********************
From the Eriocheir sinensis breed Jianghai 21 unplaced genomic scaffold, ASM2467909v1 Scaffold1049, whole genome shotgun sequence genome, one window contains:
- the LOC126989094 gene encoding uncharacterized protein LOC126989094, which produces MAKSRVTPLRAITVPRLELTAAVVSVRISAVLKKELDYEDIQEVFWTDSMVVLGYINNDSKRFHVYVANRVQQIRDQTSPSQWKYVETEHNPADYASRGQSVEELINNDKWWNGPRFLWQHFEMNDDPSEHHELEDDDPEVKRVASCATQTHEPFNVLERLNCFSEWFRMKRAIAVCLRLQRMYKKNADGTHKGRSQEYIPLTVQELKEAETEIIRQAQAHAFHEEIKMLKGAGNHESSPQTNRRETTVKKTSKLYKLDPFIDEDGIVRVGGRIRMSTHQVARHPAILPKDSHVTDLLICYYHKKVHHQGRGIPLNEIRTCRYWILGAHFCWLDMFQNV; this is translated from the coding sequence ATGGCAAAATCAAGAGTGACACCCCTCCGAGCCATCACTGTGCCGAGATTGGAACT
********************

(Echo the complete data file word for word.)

From the Eriocheir sinensis breed Jianghai 21 unplaced genomic scaffold, ASM2467909v1 Scaffold1049, whole genome shotgun sequence genome, one window contains:
- the LOC126989094 gene encoding uncharacterized protein LOC126989094, which produces MAKSRVTPLRAITVPRLELTAAVVSVRISAVLKKELDYEDIQEVFWTDSMVVLGYINNDSKRFHVYVANRVQQIRDQTSPSQWKYVETEHNPADYASRGQSVEELINNDKWWNGPRFLWQHFEMNDDPSEHHELEDDDPEVKRVASCATQTHEPFNVLERLNCFSEWFRMKRAIAVCLRLQRMYKKNADGTHKGRSQEYIPLTVQELKEAETEIIRQAQAHAFHEEIKMLKGAGNHESSPQTNRRETTVKKTSKLYKLDPFIDEDGIVRVGGRIRMSTHQVARHPAILPKDSHVTDLLICYYHKKVHHQGRGIPLNEIRTCRYWILGAHFCWLDMFQNV; this is translated from the coding sequence ATGGCAAAATCAAGAGTGACACCCCTCCGAGCCATCACTGTGCCGAGATTGGAACT